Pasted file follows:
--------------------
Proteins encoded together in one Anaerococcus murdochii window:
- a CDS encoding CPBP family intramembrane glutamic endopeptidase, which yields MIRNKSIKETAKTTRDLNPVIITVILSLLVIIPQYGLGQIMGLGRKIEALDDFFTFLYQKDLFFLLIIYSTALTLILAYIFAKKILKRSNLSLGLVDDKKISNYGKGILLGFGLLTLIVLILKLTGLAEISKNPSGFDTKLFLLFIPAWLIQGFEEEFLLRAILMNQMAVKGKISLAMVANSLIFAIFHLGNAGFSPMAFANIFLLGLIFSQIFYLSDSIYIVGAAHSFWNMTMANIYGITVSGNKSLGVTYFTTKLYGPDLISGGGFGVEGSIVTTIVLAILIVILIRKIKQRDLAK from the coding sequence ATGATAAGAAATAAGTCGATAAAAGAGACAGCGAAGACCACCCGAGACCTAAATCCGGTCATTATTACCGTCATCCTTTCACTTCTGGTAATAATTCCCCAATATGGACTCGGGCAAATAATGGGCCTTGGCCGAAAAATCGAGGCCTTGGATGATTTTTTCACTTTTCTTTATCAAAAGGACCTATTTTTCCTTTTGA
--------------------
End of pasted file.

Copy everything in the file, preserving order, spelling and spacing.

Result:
Proteins encoded together in one Anaerococcus murdochii window:
- a CDS encoding CPBP family intramembrane glutamic endopeptidase, which yields MIRNKSIKETAKTTRDLNPVIITVILSLLVIIPQYGLGQIMGLGRKIEALDDFFTFLYQKDLFFLLIIYSTALTLILAYIFAKKILKRSNLSLGLVDDKKISNYGKGILLGFGLLTLIVLILKLTGLAEISKNPSGFDTKLFLLFIPAWLIQGFEEEFLLRAILMNQMAVKGKISLAMVANSLIFAIFHLGNAGFSPMAFANIFLLGLIFSQIFYLSDSIYIVGAAHSFWNMTMANIYGITVSGNKSLGVTYFTTKLYGPDLISGGGFGVEGSIVTTIVLAILIVILIRKIKQRDLAK from the coding sequence ATGATAAGAAATAAGTCGATAAAAGAGACAGCGAAGACCACCCGAGACCTAAATCCGGTCATTATTACCGTCATCCTTTCACTTCTGGTAATAATTCCCCAATATGGACTCGGGCAAATAATGGGCCTTGGCCGAAAAATCGAGGCCTTGGATGATTTTTTCACTTTTCTTTATCAAAAGGACCTATTTTTCCTTTTGA